I get asked a lot if vendor events, like the bridal expo, certain advertising and boosting posts are worth it. I get the question a lot, “Should I do this event”. First off, I always say I am not sure it depends on a couple of variables and where you are in your business, if you can afford it and what your future goals are.
Not super cut and dry right? The funny part is I almost feel like sometimes I am asked as if they need my approval of the idea. I want to education you on how to figure out your acquisition cost for acquiring leads because I feel like this knowledge is something people don’t think about, don’t know and it’s important if you are looking at what is an area in your business you should be focusing on. This will help you take a look at the results you are getting from specific activities and what it’s costing you in time and money. Remember your time is something you can’t make more of and that can be more costly than money if it’s spent working on the wrong areas in your business. Regardless if you are spending money on events, parties, ads, marketing, or networking there is a cost associated with meeting new people.
Today I want to talk about generating leads at events and the cost you pay per lead.
When I look at the cost to acquiring the lead at events I look at two areas. The cost I paid (for the event/advertising/networking) and the amount of leads I got in return. That will give you your basic cost per lead. If you start to keep track you will find an average. I like to also ensure I set a goal for things that I am paying for. If my focus is on meeting people and getting new leads, I can bring my cost down per lead.
Ex: If I do an event around the holidays and it costs me $100 but I walk away with 50 leads, conversations and new friends I paid $2 a lead for that event.
I know I picked easy math or that one. You will take the amount you paid and divide by the number of leads you found to get what you paid per lead.
Now don’t get me wrong. I have paid $1200 for one event and gotten future parties, vips, orders and a new team member. So even though I might have paid $4-$5 a lead (which for me is a bit high) I made my investment back through those activities. Shoot I think the new team member alone paid for that event PLUS some.
The hard part with events is you NEVER know who will be there, who will stop, who they advertise to. In most cases you need to try the event and see if it was good for you to determine if you should do it again. All you can control is how you engage, create relationships and get information. Follow up is SO SUPER important but that’s a whole other topic on its own. Some events advertise 5k attendees or a number based on historical information or maybe other types of events they do. I try to look at this information and the cost of the event and think. If I could get 5%ish (this can change as you get more tenured and really dependent on the event) of the people that walked through to engage with me and get their info or set a time to demo or meet my cost would be x.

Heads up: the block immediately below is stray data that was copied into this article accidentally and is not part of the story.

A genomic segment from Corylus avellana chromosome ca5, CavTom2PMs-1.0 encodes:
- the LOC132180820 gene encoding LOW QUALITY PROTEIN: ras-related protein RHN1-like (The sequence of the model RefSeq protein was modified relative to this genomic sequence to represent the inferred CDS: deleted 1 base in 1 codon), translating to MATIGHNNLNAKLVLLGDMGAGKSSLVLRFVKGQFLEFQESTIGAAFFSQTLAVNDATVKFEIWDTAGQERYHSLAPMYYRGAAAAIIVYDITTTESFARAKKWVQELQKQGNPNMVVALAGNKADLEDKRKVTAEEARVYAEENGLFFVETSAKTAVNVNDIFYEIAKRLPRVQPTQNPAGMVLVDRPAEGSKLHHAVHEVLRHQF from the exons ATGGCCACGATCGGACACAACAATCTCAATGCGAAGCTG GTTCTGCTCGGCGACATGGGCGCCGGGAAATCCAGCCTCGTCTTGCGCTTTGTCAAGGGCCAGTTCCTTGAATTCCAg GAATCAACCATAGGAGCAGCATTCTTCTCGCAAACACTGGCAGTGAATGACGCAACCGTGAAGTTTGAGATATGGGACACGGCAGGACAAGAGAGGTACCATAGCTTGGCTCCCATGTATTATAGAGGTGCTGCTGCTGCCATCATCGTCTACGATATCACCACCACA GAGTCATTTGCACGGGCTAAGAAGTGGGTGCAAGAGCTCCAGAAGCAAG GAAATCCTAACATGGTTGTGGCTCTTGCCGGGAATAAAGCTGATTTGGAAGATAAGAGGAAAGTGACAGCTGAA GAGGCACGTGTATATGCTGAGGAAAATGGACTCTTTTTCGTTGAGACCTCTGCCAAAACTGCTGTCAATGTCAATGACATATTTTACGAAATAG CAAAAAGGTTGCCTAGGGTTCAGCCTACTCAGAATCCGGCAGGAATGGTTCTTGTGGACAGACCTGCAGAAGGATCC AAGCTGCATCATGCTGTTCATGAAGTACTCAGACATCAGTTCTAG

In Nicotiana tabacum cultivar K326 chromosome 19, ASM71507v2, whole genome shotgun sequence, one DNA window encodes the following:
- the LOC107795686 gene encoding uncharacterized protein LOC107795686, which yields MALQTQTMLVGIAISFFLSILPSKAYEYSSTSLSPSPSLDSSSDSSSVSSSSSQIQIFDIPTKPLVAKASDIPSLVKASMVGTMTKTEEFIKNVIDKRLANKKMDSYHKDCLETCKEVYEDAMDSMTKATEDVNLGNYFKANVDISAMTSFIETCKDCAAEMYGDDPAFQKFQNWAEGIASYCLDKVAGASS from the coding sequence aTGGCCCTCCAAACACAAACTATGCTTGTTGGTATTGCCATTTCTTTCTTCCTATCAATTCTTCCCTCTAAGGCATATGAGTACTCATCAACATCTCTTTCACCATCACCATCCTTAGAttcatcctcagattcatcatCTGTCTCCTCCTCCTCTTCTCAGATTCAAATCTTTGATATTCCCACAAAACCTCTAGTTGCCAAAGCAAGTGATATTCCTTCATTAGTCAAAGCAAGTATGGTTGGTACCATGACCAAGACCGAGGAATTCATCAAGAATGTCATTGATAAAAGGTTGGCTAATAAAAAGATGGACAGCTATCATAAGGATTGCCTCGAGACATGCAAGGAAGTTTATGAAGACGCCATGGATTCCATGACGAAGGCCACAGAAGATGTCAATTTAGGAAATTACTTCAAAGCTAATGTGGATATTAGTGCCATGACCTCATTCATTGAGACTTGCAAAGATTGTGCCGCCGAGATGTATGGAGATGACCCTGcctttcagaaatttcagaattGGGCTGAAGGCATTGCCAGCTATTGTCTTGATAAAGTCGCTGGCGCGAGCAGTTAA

EX: I am looking at signing up for an event in the fall. They say they are expecting 2k people to come through and the cost of the booth is $200. This means that if I can reach 5% of the projected people that are coming that would be 100 leads and that means that I would be paying $2 a lead. For me that is way worth my time and money. Shoot, 1 party would pay for that event and more. Plus if it is more of a selling show you may not get as many leads but you may be able to push more products. The best scenario is adding someone to your team you met at the event and they just kill it!
In my experience Bridal expos are more about leads, follow up and relationships than selling. After doing one I found that out and changed my expectations. It helped me to get more realistic in my goal for lead generation in hopes to meet more people but also to bring down my cost per lead.
It’s important to have a system to track your leads and how they converted. Even if you got 1 party from the event but you kept booking parties from parties that 1 conversion could be worth a TON of money! Make sure the event was worth it. Look at how they advertised, how much it was, what type of demographic came and the results from the event.
Don’t do something just because you did it last year… Don’t do something because you feel like you need to or will miss out. If you didn’t have a good experience and you didn’t get your lead cost to where you wanted or maybe you just didn’t meet the quality or type of person you were looking for, decide not to do it again.